A SMALL room at Punjabi Bhawan in Ludhiana looks like a government office storeroom with its clutter of typewriters, discarded fans and worn-out furniture, but what sets it apart is a blackboard. Perched on wooden stools around a table are seven people, ranging in age from 68 to 22 years. What brings this diverse group here every day is their love for Urdu, taught by the 86-year-old Prem Singh Bajaj. It is 11 am and Bajaj is expected any minute. But, until then, students practise what they have learnt in class on each other – Urdu couplets and poetry.
When Bajaj enters, some rise to help the octogenarian to the blackboard. But, he signals he can manage on his own. “Mere azeez doston, aaj kya tareekh hai,” he begins as he writes the date in Urdu.
For over 22 years now, Bajaj, a retired college principal, has been teaching the six-month Urdu certificate course run by the Department of Languages of the Punjab government, almost single-handedly trying to keep alive in the new century a language and script that were in common use in pre-Partition Punjab but gave way to Gurmukhi on the Indian side after 1947. Even today, an older generation of Punjabis is more comfortable reading the Punjabi language in Urdu script, rather than in Gurmukhi.
“I loved reading and studying Urdu literature when we lived in Sargodha (now in Pakistan). Those were the most memorable days of my life. My heart did not allow me to leave the language that I studied till Class 10 back home. I refused to leave Urdu and decided to tell people here in India how beautiful this language is. How can a language be Hindu or Muslim. It is an Indian language. And how can a teacher be Sikh or Muslim or Hindu. I am an Indian and can teach whichever language I love,” says Bajaj, who did his schooling from Khalsa High School, Farooqa, in Pakistan.
After retiring as principal of Lajpat Rai DAV College in Jagraon, Ludhiana, Bajaj started what he calls his “duty” for Urdu. Not only as teacher, but he is also the brain behind a library on the Punjabi Bhawan premises, having some 3,000 rare Urdu books. “We transported Urdu books from far-off places through old friends and acquaintances. Those were the days of struggle but anything for Urdu,” he says.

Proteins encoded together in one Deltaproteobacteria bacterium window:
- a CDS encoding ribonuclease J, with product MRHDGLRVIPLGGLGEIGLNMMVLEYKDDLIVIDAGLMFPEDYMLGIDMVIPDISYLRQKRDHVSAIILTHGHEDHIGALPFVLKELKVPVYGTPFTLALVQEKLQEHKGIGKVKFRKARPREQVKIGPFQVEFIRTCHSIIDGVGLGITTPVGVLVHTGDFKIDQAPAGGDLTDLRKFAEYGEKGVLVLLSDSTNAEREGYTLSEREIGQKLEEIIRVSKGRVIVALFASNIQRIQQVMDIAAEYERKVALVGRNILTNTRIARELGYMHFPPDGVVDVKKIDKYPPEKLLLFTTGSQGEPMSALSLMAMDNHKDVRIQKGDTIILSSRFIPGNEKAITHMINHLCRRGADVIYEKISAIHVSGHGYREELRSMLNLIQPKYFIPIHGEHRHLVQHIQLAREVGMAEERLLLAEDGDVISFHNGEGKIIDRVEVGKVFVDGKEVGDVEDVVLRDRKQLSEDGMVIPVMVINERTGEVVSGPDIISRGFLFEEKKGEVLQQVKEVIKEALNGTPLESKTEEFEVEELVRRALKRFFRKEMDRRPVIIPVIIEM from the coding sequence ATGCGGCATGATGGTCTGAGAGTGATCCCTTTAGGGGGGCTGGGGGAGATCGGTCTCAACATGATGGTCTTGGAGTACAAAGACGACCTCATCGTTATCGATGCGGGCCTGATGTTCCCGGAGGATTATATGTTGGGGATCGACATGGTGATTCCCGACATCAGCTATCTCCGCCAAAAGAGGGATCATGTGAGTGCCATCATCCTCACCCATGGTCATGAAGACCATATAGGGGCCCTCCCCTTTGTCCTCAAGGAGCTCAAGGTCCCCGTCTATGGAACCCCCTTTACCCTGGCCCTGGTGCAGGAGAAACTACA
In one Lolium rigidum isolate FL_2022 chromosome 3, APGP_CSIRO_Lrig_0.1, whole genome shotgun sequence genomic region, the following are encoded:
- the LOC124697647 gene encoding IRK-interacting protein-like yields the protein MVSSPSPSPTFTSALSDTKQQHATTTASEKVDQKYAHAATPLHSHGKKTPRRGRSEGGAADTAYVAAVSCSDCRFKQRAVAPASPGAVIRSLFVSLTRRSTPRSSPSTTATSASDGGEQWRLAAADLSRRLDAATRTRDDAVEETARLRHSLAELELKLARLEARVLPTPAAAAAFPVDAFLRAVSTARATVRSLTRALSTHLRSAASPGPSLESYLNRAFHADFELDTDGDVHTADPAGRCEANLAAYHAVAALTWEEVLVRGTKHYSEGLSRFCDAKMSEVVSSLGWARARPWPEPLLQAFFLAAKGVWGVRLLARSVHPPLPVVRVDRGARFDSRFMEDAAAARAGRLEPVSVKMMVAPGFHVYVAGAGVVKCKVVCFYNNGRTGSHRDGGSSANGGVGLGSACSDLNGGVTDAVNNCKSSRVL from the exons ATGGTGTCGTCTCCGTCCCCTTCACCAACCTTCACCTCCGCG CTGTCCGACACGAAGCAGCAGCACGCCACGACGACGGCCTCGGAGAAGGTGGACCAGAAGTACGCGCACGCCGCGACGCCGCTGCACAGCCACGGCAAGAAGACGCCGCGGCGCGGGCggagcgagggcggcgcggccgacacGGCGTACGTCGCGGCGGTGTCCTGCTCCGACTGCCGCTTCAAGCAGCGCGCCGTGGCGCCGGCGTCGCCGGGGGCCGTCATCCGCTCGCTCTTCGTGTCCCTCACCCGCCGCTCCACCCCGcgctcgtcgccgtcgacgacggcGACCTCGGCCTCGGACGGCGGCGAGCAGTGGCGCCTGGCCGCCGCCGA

“Aashiq,” says Bajaj, asking students the plural. The youngest student, 22-year-old Bhavneet, is quick to make a wild guess: “mashooka”. There are laughs all around. “I asked the plural in Urdu not synonym in Punjabi,” quips Bajaj.‘Gusalkhana’, says Bajaj. “Sir, you mean bathroom? Wow this is an Urdu word,” says Sandeep, another 22-year-old, surprised that it’s the same in Punjabi.
Bajaj keeps his students engaged with sher-o-shayari and his memories of the language.
‘Doston, Urdu ek bahut hi khoobsurat zubaan hai, ek khazaana hai. Paper mein aapko aath number ki chitthi likhni hogi. Mere paas bhi meri puraani chitthiyon ka ek khazaana hai. Unn chitthiyon ki aaj bhi bahut ahmiyat hai. Sabke liye nahi, mere liye,” he says, as he explains to students the question paper pattern of the 50-marks exam they will be appearing for in July to clear the course.
Some 40-odd students registered for this free-of-cost Urdu class in January but the number has now come down to 8-10. “Let’s see how many still remain in the battleground till July,” jokes Bharat Bhushan (47).
A sling bag hanging off his shoulder and a smartphone in hand, 65-year-old Baldev Singh says he is learning Urdu because of his interest in literature, hakeemi (ayurveda) and astrology. A retired employee of Punjab State Power Corporation Limited, he says, “Urdu is deeply involved in all three fields and after retirement, I made it a goal to learn Urdu.”
For Bharat Mahajan (24), Bhavneet (22) and Sandeep (22) — three college students — it is love for cinema, script writing, lyrics writing and a dream to be a writer that landed them here. The only female student in the class, Sarabjit Kaur (27), is studying the language to pursue her research better. An MPhil student in history, she says, “I wasn’t able to study many Urdu texts of the medieval period. Now, I can understand quite a lot.”
Harminder Singh (68) says he had wanted to learn Urdu since his school days. “My father said he had no money to give me Urdu coaching but it was my zidd to learn it no matter at what age.”
“Real estate business is really down and I had too much of spare time. Then, why not an hour for my love, Urdu? I was amused when I saw people writing this curly script. It is so beautiful. Basically, it is love for Urdu script that got me here,” laughs 47-year-old property dealer Bharat Bhushan.
The students say it is only because of Bajaj’s personal efforts that Urdu is still being taught by the Department of Languages. Course books, which were not available in Ludhiana, have been arranged from Malerkotla, the only Muslim majority town in Punjab.
“A serious effort is required to preserve a language. If I did this job for Rs 2,500 a month for two decades, doesn’t mean every teacher would do it. There needs to be more batches, proper classrooms and qualified teachers and salaries for them,” says Bajaj.
With Bajaj keeping unwell, the department has now hired Mohammad Eid M Karim (69), another Urdu teacher for Rs 5,000 a month. The raise came after repeated pleas from Bajaj.
“It will be grave injustice if Punjab and central government ignore the efforts of Bajaj saab, who gave his life to keep Urdu alive in Punjab. He deserves an honour for his lifetime service. I will never be able to take his place but will try to teach with the same dedication. There is no Muslim, Sikh or Hindu when it comes to love for a language,” says Karim.
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